Lots of things change after a traumatic brain injury, not only for the person that has suffered the injury but for their friends and family. A good sup­port system of friends and family is important to the recovery of an individual who has sustained a traumatic brain injury. Unfortunately, a lot of friends and family struggle with how to help and how to understand what is happening to a loved one who has sustained a life-alter­ing traumatic brain injury. The focus of this article is to assist with that understand­ing, suggestions for social interactions, and to provide resources for more in depth assistance.

Emotional Stages following a Traumatic Brain Injury

Many individuals who sustain a traumatic brain injury lose friends and family because of the emo­tional changes and personality changes that come with a traumatic brain injury. It is important to understand that there are many common emotional stages that people with a traumatic brain injury go through. Below is a sampling of stages summarized from Glen Johnson, Ph.D.

First, there is confusion and agitation. The injured individual may not understand or track con­versations or may become aggressive and swear at family members. This stage is frightening for family and friends who are helping the injured individual. While this is a struggle for many family members who may think this stage may never end, practi­tioners report that 99{f8270180bd013a86e8a7bdc2029d331e433a151f411edd98c48642ec5f8162bf} of patients move on from this stage.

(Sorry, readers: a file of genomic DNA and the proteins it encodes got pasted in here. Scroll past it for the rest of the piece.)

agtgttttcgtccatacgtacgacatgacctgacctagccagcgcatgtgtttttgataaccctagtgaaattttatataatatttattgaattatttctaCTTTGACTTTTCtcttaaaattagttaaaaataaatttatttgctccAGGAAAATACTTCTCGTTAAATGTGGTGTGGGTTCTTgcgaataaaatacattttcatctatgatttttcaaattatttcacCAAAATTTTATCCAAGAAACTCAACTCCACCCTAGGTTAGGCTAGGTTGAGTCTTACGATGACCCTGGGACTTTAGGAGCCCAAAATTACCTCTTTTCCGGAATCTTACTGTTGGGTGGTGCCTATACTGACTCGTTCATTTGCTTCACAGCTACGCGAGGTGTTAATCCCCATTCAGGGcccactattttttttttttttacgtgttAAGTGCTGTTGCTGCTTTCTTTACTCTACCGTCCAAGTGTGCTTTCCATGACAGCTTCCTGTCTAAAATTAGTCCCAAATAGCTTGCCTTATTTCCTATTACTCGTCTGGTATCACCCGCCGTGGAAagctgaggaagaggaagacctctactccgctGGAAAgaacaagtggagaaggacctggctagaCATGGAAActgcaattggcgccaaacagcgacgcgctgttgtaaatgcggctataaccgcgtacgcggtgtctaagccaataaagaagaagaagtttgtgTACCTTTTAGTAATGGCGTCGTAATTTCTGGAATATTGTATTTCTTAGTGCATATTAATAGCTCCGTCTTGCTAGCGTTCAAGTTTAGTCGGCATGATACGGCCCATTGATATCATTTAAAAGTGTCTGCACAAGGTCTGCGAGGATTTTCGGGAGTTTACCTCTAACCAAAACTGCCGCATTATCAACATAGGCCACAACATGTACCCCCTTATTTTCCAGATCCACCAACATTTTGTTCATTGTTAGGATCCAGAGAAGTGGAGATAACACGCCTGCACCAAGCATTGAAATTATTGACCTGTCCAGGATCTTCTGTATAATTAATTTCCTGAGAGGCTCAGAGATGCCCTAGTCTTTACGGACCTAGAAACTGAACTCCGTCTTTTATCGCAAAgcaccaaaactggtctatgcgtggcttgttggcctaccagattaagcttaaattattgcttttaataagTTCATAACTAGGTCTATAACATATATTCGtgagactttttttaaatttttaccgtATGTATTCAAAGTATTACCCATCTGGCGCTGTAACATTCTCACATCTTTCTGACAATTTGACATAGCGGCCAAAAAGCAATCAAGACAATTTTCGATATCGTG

Second, is the denial stage. Oftentimes, people who sustain a brain injury do not know or under­stand the full extent of their injury and the way their brain has been affected. Oftentimes, the med­ical system contributes to the denial by telling tell people “Go home, relax, in a couple of weeks you will be better.” While most brain injuries do resolve with time, not all of them fully resolve and there are resid­ual symptoms. As a family member and friend, it is important to observe the deficits the injured individual is suffering from, and help them to under­stand what it is they are capable of and assist them with recognizing what is going on to help them get treatment.
Third, denial begins to break down when the same problems happen over and over and over again, which leads us into the third stage, anger and depression. In this stage, people are often self-deprecating stating things like “I’m no good” and “I’m a failure.” They also may look back and state “I just want my life back” or “If I had only left my house five minutes later, I would not be in this mess.” They may not see people as being sup­portive or understanding the brain injury and what they are going through. You may notice anger that comes extremely quickly and then goes away just as quickly. It is important to understand that this is coming from the brain injury and emotional chal­lenges facing the injured individual. This is difficult for the injured individual and a struggle for family members and friends. It is important to remain sup­portive and understanding through this process and assist them in getting the help that they need to combat the depression and anger.

Traumatic Brain Injury